Album Review: Phantom Suns, 'Caldera' | Album Review | Seven Days | Vermont's Independent Voice

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Album Review: Phantom Suns, 'Caldera'

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Phantom Suns, Caldera
  • Phantom Suns, Caldera

(Self-released, digital download)

Are the '90s back? In Burlington, at least, it seems the halcyon days of big, distorted guitars, angsty lyrics and pounding drums have indeed returned. Between the pop-punk love letter that was Preece's Bad Choices Make Good Stories and the new Phantom Suns record, Caldera, you'd forgive a guy for thinking Bill Clinton is still getting oral in the White House and rock stars are still writing about heroin. Or, you know, that there are such things as rock stars...

Whether you view the '90s revival as a legitimate return to beloved forms or just a blip of influences resurfacing, there is no dismissing Caldera as anything other than authentic and well wrought. Phantom Suns' first full-length effort follows 2014's excellent Parhelia EP and expands on the band's promise. It also showcases how far bassist and producer Ryan Cohen and his Robot Dog Studio have come.

Cohen pulls multiple shifts in playing, recording, mixing and mastering an album with a wonderful trait achieved only by putting in the elbow grease: tonal fidelity. The record holds together as one solid piece of work, from the ferocious stomp of opener "Forget" to the atmospheric power of closing cut "Olympus Mons." The art of making an LP that feels like a cohesive artistic statement should not be overlooked in 2018.

Seth Gundersen, of beloved local rockers Villanelles, handles vocals with a suitable bite — though occasionally his snarling melodies and ambivalent lyrics stick to the grunge playbook a little too closely. "I tried to smother you / And I tried chemicals / You foiled all of my attempts / You just keep sprouting up / You return even though I dug you up right by the roots," Gundersen sings on "Knotweed," a nice hit of stoner rock.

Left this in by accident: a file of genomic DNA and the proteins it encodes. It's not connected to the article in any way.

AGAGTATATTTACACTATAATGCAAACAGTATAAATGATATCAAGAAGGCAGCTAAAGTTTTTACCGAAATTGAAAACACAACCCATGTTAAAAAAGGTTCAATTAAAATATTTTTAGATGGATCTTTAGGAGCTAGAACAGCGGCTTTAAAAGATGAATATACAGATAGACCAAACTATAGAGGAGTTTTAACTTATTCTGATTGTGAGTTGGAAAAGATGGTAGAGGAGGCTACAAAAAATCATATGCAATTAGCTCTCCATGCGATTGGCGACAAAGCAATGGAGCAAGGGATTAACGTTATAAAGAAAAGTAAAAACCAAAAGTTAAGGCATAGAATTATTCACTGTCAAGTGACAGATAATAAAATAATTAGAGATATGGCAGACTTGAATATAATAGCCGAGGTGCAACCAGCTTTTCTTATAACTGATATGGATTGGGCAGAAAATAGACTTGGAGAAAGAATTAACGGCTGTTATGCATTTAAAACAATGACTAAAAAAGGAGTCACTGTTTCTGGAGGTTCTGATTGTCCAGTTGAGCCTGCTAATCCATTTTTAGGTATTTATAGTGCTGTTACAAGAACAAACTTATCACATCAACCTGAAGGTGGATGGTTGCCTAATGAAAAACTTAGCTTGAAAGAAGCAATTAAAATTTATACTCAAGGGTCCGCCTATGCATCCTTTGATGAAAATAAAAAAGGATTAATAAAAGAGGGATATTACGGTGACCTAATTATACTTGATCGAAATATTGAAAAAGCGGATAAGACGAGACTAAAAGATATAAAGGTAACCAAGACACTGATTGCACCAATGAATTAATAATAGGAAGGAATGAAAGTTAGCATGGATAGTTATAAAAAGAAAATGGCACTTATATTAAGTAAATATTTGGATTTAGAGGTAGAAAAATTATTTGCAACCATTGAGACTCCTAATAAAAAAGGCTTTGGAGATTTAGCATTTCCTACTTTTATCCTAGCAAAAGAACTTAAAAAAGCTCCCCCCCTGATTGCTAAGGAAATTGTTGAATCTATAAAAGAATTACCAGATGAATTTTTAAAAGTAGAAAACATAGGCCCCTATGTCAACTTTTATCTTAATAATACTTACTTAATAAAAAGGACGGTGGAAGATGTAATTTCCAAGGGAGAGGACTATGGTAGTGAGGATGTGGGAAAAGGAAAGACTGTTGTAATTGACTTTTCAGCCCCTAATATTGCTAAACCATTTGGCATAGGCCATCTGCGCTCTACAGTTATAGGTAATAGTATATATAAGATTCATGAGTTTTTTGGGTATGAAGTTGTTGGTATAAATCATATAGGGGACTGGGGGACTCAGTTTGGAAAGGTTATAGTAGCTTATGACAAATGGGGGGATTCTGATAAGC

Chris Mathieu's drum work is propulsive, and Cohen mixes it just right. As much as there is to love about '90s rock, the reverb on the drums on a lot of those classic albums — most egregiously Pearl Jam's Ten — does not age well. Both Mathieu's kit and Gundersen's guitars are right where they should be in the mix. The trio sounds properly giant, capable of muscular dynamics and sonic bombast.

"Trial by Stone" is a clear standout, a mammoth blast of rock and roll that just so happens to be about The Dark Crystal, the gorgeously twisted 1982 Jim Henson epic that gave so many kids nightmares. Who would have guessed such a subject would fit so-called "alternative" music so well? As Gundersen howls about dying worlds and dying races, what could have been an eggheaded idea is pulled off expertly. You start hoping the band adapts the cult classic Legend for its next LP.

Caldera showcases a band embracing its sound with laser-like focus. With a foot on the distortion pedal and a head in the stars, Phantom Suns know the aesthetic they want and achieve it with aplomb.

Caldera is available at phantomsuns.bandcamp.com. Phantom Suns play this Thursday, December 6, at the Monkey House in Winooski.

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